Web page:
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Hollywood Strikes Offer an A.I. Opportunity
Plus I saw Barbie, yes. I. Saw. Barbie.
Barbietunde just getting his Ken on for a hot pink summer second.
Per usual, there’s a full edition the essay below in Puck. Get thee a subscription!
At long last, my feet are firmly planted in very hot Southern California soil. No more flight updates or trips to report, at least for now. In this issue, I’m focusing on the dual union strikes in Hollywood, with a close look at how A.I. is playing a role in these bitter negotiations. But first, here’s a brief tour of some other things on my mind:
I’ve watched the French World Cup ad at least five times. There’s a chance you haven’t seen it yet, so I’ll say less and just encourage you to watch it.
I also saw Barbie, and it was way more interesting than any movie about a toy has a right to be. I laughed. I had thoughts. I was impressed with the performances. They missed an opportunity in the end that I won’t spoil, but I’m glad I saw it. And I might have dressed up a little bit.
The Texas Tribune published a powerful piece about the devastating human impact of the state’s abortion ban. It’s a tough but important read.
The education standards in Florida have reached a new low as a result of Ron DeSantis’s performative anti-wokeness. In the latest twist of dystopian absurdity, the Department of Education-approved curricula now essentially promotes the idea that the system of chattel slavery had benefits for Black people! For informationally-displaced persons in places like Florida, at least there’s this incredible “Crash Course American Black History” class from Clint Smith on YouTube.
Finally, I’m excited to share this conversation I had with Adam Grant on his TED WorkLife podcast. We focused on my approach to storytelling, and hit on the limits of resilience and the emerging challenges of artificial intelligence. I shared some experiences and ideas in this chat that I’ve never shared before, including a ridiculous story of childhood resilience I’ve clipped for you and posted to YouTube.
And now, to the main event…
A.I.: A Hollywood Odyssey
There are ways that these tools can enhance storytelling, support labor, and improve the industry. But that has to be determined in collaboration—not by a handful of big tech companies dropping random, unvetted digital tools on an industry. Not again.
We’re living through what labor organizers are calling “Hot Labor Summer.” Workers are striking on multiple fronts across multiple industries, from food service to shipping to, of course, entertainment—where writers and performers represented by the Writers Guild and SAG-AFTRA have taken to the streets to fight for better compensation in the age of streaming, limitations on artificial intelligence in Hollywood, and dozens of other totally reasonable things. Here in Los Angeles, where I live and work, it feels like the white-hot center of the labor storm. It’s the first time since 1960 that these Hollywood unions have gone on strike simultaneously: When people who need work collectively agree to stop working, you know it’s a big fucking deal.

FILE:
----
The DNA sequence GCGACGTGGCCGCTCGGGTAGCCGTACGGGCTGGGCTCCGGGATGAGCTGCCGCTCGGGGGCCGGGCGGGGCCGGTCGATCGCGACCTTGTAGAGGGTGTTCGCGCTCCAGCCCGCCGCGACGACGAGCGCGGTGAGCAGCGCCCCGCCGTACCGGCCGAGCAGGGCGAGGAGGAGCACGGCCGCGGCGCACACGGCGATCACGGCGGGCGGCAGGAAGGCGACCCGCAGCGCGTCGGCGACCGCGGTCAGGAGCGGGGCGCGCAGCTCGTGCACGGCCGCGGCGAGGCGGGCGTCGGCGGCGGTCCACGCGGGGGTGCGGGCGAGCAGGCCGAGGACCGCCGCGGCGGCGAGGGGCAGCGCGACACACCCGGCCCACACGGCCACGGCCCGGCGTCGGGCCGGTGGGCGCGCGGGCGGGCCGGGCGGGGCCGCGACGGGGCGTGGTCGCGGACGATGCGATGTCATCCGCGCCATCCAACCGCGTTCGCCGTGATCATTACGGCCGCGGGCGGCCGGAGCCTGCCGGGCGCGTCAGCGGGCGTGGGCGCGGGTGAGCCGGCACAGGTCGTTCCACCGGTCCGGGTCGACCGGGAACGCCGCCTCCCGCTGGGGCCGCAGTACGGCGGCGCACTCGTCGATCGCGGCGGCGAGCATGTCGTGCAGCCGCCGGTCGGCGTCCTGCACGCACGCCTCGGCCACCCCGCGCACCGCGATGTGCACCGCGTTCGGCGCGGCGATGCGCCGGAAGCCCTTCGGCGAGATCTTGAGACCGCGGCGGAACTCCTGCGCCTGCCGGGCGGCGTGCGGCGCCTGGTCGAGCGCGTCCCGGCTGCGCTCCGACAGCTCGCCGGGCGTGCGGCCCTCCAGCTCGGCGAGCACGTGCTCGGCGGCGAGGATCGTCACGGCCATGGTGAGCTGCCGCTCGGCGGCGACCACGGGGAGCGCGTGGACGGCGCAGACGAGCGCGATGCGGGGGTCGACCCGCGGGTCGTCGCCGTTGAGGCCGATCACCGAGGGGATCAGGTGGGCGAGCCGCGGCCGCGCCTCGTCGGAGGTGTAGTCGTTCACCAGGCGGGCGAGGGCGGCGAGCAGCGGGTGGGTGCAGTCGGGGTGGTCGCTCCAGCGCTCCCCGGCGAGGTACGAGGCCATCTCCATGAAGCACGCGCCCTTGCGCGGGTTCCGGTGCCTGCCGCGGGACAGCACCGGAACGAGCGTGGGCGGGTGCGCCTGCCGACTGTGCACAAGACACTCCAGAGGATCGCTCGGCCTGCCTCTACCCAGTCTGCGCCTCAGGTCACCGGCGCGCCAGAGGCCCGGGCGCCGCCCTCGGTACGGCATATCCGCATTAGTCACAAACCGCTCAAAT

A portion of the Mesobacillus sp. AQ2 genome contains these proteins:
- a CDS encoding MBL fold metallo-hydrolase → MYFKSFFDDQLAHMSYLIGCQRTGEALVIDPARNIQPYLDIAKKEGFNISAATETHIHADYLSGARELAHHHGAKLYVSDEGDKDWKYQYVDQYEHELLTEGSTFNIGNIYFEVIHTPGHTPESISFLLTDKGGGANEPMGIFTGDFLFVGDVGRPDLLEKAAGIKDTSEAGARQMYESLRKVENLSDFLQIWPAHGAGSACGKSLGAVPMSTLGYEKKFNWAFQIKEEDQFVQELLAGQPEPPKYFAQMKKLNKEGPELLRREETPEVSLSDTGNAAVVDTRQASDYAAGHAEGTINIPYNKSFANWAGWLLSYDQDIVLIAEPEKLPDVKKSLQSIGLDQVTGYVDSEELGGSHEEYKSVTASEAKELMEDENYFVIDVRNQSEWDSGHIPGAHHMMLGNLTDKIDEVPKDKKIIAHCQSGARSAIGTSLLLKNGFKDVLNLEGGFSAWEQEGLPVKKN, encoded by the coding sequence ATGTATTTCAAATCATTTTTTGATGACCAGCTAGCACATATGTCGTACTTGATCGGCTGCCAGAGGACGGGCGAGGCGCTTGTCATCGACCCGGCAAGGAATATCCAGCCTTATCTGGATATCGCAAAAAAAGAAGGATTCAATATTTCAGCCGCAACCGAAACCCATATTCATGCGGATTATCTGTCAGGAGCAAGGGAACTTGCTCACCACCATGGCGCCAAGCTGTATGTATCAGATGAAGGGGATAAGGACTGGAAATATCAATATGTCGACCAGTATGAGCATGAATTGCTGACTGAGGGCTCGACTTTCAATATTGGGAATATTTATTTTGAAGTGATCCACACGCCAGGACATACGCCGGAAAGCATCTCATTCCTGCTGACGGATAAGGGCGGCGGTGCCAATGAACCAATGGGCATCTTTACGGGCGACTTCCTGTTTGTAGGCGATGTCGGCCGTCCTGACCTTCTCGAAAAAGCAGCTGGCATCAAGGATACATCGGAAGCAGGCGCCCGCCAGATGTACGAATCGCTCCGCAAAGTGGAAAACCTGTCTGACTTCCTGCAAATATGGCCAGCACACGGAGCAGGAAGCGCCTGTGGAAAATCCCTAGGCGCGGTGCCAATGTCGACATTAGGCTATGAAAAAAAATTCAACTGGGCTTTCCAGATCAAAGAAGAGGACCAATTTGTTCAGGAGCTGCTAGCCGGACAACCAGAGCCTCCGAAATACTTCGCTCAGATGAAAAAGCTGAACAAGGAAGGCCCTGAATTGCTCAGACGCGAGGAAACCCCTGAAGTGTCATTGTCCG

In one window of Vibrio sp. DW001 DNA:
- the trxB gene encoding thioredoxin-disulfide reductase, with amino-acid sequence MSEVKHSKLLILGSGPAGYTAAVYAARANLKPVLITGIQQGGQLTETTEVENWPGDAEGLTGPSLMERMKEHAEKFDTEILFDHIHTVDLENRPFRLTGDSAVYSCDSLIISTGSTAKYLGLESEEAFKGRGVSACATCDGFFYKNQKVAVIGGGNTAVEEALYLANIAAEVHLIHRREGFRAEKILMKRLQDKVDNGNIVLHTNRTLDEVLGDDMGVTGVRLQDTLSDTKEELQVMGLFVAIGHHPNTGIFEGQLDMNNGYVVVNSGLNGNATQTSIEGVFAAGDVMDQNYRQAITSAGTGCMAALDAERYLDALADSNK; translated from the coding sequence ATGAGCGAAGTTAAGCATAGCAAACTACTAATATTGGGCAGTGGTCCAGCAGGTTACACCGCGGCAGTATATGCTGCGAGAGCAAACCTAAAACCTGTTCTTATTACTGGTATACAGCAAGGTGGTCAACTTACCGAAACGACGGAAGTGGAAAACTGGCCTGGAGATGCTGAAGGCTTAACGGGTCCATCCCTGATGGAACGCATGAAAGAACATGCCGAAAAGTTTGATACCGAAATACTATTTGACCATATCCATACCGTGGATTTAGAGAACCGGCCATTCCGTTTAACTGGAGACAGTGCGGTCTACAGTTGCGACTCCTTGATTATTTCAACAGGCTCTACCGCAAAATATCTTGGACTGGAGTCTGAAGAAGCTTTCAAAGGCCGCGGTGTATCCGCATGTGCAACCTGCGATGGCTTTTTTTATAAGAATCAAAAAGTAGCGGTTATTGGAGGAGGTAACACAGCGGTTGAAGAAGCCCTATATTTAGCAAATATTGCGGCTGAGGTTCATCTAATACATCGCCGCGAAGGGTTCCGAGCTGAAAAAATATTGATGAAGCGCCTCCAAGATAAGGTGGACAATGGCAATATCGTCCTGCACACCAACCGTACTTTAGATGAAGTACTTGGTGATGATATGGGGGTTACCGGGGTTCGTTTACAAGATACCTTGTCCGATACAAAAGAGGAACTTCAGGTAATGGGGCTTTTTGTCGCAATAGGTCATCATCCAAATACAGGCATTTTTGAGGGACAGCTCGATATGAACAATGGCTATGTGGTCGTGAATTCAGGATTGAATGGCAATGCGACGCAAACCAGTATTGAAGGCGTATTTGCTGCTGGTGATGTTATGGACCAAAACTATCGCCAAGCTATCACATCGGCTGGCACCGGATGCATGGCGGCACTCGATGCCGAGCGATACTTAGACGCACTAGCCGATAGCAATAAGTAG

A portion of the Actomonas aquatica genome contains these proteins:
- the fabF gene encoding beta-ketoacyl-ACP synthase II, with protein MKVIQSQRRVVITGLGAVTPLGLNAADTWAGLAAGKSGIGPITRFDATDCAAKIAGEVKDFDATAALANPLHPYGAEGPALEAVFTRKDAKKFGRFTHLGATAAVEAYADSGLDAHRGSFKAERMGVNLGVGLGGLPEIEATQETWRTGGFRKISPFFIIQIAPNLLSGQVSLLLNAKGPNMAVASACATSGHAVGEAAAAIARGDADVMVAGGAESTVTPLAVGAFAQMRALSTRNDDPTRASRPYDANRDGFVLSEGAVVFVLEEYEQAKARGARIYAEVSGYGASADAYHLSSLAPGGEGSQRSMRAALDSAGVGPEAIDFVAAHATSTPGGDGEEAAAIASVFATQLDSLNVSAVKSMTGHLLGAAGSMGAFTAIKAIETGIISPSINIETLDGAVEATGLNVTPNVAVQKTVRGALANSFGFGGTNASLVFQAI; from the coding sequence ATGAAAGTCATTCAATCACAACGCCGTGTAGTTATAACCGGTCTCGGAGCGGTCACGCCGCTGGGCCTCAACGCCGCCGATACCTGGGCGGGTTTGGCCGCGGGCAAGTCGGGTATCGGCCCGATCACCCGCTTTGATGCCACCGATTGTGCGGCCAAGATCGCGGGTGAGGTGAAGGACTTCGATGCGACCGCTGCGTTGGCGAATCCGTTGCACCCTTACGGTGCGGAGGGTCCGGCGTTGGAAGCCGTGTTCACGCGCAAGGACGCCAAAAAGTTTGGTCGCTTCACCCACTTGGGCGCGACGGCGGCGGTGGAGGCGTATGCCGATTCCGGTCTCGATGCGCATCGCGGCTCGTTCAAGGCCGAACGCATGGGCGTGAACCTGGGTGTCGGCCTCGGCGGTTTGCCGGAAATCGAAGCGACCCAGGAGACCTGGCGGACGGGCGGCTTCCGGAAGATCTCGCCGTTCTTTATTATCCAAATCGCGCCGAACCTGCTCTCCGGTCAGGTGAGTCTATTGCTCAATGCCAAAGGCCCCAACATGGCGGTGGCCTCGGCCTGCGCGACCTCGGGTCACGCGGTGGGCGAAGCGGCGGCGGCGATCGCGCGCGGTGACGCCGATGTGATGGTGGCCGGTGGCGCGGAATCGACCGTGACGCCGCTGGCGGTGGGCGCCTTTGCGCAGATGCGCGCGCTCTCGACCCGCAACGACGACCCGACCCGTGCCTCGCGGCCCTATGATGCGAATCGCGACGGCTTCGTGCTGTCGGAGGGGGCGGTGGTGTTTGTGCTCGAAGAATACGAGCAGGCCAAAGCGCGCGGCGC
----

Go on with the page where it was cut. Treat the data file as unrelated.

I’m familiar with the particular and often maddening rhythms of Hollywood. I’ve pitched and piloted shows, worked for union productions, and have even benefitted from wonderful union healthcare. While my current show is not directly affected by the work stoppage (my PBS series, America Outdoors, is covered by a different contract than the one that just expired), I’m undoubtedly biased toward the side of labor and creators; I have skin in this game.
I also have a long history of creating with, benefiting from, and criticizing technology—which has been especially relevant in the context of this round of strikes, when both unions have cited the potential threat of artificial intelligence as a key point to be negotiated. Despite the ongoing sense of gridlock, I believe this dual strike in Hollywood represents one of our greatest opportunities yet to contend with the aggressive encroachment of technology on our lives and livelihoods. It’s fitting that it’s Hollywood creatives who are dramatically holding this particular line.
The Three Outcomes
Of course, it goes without saying that there is enormous potential for the use of artificial intelligence in creative projects. Basically every step of the creative process can be accelerated or enhanced by A.I. tools, from virtual writing assistants to faster graphics generation.
And the iterations are increasingly ubiquitous. To help introduce an A.I. workshop I recently ran, a friend created a welcome video featuring me and my voice, but without any of my time or energy. The script, voice, and video were all generated. Epic Games recently updated its Unreal Engine creative tool with a new “Metahuman Animator,” that lets you capture an actor’s performance using an iPhone and animate a near-infinite set of digital characters in games, films and other projects. ABBA is already performing concerts without physically being in the venue. There’s an undeniable wow factor to this technology.
But these advancements also pose a massive, existential risk to people who rely on their creative skills for a living. For the WGA’s writers, artificial intelligence is playing a key role in the stalled negotiations. The WGA wants to ensure that studios use actual human beings to write their shows, and not tools like ChatGPT, and that executives won’t use A.I. to generate the first draft of a script before hiring writers (at a lower wage) to merely revise those machine-generated drafts. For actors, their focus is on preserving control of their image, likeness, and performances, while making sure they are reasonably compensated for all of the above.